On a recent Friday, BMI songwriter/rapper JR Get Money was holed up in an Atlanta recording studio laying down tracks. Though a sunny weekend loomed, rest and relaxation seemed to be the last thing on the mind of the up-and-coming hip-hop hustler. “I don’t even call it the weekend anymore,” JR said with a laugh. “For me, every day is a work day.”
JR is actually enjoying having a harried work schedule. After years of hard work, the rapper’s 24/7 work ethic is finally paying off. JR co-wrote and rapped on Lupe Fiasco’s hit single “The Show Goes On,” a tune that stubbornly refuses to stop loitering around the pop charts. Released in late 2010, the track initially made headlines for being the first single from Fiasco’s chart-topping third studio album, Lasers. Produced by Kane Beatz and showcasing a sample of Modest Mouse’s 2004 song “Float On,” “The Show Goes On” debuted at #57 on the Billboard Hot 100.
Turns out the track was just getting started. “The Show Goes On” peaked at # 9 and was later was adopted by the NFL as the theme song for the Superbowl XLV 2011 pre-game show. As of April 2011, the single had sold over 1,000,000 digital units in the U.S. In June 2011—some 24 weeks after its initial release—“The Show Goes On” was still hovering in and around the Top 10 of the Billboard Hot 100 singles chart.
JR attributes the song’s tremendous staying power to its “I’m-invincible” lyrical theme and its “soulful” sound. “Sometimes in the music industry, they have signature records that can stand on their own,” JR said. “Those kinds of songs don’t have to sound like how everybody thinks a song should sound. An example would be Adele’s ‘Rolling in the Deep.’ That’s not a club record, a radio record, or a dancehall record. It’s a signature record. It stands on its own. So does ‘The Show Goes On.’ ”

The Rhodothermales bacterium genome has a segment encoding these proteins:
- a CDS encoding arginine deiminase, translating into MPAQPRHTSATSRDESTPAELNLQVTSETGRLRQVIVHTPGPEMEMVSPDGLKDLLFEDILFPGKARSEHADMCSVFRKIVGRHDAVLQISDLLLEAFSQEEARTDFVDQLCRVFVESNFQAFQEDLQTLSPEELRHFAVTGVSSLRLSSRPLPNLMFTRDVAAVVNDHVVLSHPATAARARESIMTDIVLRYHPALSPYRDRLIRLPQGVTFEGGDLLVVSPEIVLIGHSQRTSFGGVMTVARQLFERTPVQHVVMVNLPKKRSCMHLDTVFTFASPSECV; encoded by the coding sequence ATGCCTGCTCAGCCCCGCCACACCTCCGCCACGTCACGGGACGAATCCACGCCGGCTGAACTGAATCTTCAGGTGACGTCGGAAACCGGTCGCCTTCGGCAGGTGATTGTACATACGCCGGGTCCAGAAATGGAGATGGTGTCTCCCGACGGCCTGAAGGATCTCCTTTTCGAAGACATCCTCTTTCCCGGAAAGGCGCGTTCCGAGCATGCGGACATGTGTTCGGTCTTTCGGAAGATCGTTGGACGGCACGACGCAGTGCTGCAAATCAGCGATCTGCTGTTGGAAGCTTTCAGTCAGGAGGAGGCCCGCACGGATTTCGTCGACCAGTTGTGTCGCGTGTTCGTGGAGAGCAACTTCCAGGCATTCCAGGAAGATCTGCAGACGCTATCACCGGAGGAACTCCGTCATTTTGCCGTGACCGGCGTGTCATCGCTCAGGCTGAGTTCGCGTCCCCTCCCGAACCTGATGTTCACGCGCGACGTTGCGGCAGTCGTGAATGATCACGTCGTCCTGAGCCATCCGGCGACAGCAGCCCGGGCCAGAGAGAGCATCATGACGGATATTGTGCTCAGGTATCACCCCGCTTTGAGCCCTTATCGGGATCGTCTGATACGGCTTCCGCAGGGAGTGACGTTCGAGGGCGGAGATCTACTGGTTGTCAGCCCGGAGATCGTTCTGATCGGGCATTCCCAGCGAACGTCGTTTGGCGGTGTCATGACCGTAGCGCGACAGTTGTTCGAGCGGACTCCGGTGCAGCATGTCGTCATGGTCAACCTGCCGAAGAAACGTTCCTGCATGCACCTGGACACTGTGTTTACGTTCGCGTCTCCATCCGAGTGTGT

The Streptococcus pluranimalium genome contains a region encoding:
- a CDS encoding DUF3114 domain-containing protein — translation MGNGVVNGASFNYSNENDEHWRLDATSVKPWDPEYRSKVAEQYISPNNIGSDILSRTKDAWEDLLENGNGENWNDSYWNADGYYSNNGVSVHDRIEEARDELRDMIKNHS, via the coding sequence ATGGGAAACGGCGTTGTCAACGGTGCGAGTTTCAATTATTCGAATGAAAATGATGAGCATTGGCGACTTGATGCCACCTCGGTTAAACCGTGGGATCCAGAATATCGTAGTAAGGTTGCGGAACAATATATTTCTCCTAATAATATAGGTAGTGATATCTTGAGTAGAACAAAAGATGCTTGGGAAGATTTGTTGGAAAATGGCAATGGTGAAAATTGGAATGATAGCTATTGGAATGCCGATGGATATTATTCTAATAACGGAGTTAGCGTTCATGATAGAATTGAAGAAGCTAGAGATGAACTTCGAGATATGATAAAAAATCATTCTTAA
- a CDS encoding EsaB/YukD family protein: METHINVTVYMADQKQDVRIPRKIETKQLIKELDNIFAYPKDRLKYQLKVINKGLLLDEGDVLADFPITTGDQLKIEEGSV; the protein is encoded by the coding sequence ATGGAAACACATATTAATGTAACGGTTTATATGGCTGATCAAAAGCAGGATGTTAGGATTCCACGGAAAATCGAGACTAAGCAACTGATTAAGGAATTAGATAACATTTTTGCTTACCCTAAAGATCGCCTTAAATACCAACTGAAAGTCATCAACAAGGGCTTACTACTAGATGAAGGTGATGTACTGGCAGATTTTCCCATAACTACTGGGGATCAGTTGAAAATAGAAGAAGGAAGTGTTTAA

For JR, “The Show Goes On” is also notable for being the rapper’s music industry breakthrough following years of struggle. In the wake of the song’s success, JR has signed on with Kane Beatz’ production company The Building. The single has also allowed JR the opportunity to perform, record and collaborate with the likes of Lil’ Wayne, Rick Ross and Trey Songz, as well as newcomers including Diggy Simmons and Alley Boy.
“It’s given me a little buzz, so that I can work with more artists,” JR said. “It’s allowing me to branch out in terms of the community of artists that I can work with. That’s the best part—being able to work with these artists and having the opportunity to get a record out.”